I worked on it after school for days. And it went well. At least I thought it went well. When I got stuck, the art teacher suggested I borrow the slide and project it on the canvas. “Isn’t that cheating?” I asked.
“You’re doing art. Artists use tools. It’s just a tool.” He told me.
The projector helped get the proportions right, and it seemed like it helped with the color, but after a week I couldn’t tell. I couldn’t tell if it was good or not, or how good. My eyes were blurry from turning the projector on and off, seeing the complete image on my canvas disappear, and then my own unfinished one. Matching paints to colors that turned to white when the lights came on. My friends from class would stop by and check it out. They were mostly quiet. Were they quiet because it was a good reproduction? Or because they didn’t want to tell me it was not so good? As anyone who has worked on something with great intensity and at great length can tell you, after a while, you just don’t know.
We brought our work in to share with each other, and I could see there were a couple of other works that were “good” —meaning that they looked much like the originals that we copied. Maybe that was part of why I wasn’t sure. It was a copy; it wasn’t like I had done anything original. And Van Wert didn’t lavish any great praise, I think he was being moderate with everyone, because some were bad, some were just awful, with bad proportions or whacky color. And we had compassion for each other, we knew we were just a bunch of kids trying to copy great art. But eventually I believed some of my classmates when they told me they thought mine was really “good”. And I was pretty sure then, when we displayed all our art at a PTA meeting and one of the adults asked if he could buy it. Buy it? A copy? When I told my Mom, she was appalled. I told her, maybe for fifty bucks? I considered that. But no way was some other parent going to have Plummer’s “Impression Sunrise”! She made that clear. And when I brought it home, she promptly framed it in a thick, classy, wooden art frame and hung it in our hallway, outside my bedroom where it remained for many years.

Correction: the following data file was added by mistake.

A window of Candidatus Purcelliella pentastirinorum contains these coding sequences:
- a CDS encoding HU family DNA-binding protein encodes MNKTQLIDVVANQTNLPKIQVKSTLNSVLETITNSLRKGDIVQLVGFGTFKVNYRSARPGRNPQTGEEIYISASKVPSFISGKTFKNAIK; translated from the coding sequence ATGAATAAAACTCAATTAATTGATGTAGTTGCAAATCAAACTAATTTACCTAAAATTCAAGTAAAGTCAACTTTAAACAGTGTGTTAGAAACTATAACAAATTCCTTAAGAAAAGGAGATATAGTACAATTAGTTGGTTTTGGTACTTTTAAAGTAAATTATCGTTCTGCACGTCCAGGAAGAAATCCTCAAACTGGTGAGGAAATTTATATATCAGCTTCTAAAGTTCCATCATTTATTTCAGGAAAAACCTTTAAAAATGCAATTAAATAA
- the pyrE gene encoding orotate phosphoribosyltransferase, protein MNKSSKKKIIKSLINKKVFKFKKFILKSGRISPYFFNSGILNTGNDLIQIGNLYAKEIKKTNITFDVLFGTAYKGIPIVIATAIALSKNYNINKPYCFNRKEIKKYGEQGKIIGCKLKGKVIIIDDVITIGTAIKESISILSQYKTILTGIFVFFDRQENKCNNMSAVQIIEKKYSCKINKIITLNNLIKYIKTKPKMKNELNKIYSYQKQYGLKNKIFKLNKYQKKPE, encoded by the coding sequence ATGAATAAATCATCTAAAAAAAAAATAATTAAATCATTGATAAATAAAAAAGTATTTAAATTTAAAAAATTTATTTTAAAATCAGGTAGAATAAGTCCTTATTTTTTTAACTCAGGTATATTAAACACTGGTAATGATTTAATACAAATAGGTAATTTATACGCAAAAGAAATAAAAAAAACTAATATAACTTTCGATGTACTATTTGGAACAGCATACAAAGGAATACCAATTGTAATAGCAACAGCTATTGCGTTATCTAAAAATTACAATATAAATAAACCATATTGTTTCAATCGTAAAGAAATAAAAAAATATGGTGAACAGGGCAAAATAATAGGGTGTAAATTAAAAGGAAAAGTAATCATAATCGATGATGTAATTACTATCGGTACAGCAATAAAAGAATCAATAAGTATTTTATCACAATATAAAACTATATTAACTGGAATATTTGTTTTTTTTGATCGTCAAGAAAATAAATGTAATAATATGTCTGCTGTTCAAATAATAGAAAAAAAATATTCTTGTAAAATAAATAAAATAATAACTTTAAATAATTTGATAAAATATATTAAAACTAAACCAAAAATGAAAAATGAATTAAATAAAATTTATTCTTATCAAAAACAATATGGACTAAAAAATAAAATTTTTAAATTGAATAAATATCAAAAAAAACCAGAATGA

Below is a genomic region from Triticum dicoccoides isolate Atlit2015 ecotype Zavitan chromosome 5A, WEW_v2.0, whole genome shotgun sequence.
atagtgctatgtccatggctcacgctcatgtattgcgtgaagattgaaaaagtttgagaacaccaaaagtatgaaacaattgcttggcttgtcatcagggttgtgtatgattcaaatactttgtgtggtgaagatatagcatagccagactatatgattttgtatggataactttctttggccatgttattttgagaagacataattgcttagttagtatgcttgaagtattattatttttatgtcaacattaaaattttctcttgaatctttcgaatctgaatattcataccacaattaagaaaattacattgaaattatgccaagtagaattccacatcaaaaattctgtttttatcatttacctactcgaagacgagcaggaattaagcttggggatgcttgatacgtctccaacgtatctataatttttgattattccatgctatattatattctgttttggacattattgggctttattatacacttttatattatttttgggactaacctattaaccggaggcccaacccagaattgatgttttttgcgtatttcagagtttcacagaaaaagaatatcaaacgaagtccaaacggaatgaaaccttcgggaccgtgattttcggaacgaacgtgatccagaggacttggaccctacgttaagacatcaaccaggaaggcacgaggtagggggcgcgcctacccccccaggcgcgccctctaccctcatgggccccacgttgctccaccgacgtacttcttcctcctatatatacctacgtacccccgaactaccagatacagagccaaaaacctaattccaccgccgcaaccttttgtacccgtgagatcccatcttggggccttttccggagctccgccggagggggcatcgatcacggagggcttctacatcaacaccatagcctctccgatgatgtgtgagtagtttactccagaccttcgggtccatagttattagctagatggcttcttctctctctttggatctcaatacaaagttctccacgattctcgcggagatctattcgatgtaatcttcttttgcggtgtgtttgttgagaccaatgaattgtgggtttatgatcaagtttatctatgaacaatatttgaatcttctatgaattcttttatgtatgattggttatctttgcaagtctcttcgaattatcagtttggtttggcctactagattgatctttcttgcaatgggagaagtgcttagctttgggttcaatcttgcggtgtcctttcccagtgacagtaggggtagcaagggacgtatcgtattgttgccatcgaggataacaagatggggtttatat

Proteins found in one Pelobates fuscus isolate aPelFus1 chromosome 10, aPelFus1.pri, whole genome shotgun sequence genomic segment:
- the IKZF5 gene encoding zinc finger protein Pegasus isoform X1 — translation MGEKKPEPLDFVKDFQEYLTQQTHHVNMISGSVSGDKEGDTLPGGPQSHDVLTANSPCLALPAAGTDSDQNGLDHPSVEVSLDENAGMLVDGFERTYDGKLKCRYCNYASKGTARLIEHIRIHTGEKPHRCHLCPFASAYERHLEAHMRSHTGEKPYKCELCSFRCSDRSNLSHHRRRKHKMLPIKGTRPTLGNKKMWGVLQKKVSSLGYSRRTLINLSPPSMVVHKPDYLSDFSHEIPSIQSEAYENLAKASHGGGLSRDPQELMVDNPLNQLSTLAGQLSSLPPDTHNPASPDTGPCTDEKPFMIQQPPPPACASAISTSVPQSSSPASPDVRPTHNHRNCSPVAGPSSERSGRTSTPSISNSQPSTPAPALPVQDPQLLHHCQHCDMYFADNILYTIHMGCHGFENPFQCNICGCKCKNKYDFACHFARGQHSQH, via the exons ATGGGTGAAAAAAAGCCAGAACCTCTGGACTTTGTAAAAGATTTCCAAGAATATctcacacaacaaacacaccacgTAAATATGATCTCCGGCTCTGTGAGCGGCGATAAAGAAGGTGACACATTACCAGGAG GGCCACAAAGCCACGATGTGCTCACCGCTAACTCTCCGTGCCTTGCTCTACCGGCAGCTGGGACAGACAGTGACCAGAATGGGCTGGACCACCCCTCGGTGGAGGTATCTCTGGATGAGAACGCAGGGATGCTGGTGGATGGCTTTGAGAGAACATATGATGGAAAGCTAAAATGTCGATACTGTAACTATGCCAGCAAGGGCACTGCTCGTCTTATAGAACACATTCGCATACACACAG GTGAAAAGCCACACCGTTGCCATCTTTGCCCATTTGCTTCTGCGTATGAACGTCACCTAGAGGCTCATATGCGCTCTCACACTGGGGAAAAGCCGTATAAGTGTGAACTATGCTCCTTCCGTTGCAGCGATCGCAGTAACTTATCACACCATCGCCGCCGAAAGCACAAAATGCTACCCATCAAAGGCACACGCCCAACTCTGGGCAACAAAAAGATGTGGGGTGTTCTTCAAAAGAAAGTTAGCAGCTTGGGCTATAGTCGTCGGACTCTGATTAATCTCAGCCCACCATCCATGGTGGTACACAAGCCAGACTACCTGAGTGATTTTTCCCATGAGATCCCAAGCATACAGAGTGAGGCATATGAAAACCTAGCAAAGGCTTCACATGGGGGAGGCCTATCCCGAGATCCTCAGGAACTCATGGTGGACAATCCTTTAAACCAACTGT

I lost track of it eventually. That’s what happens with art sometimes. It travels; it gets away. But I was very happy to find it again. There on the wall of the Musée Marmottan Monet. Just as I remembered. Just as I had painted it.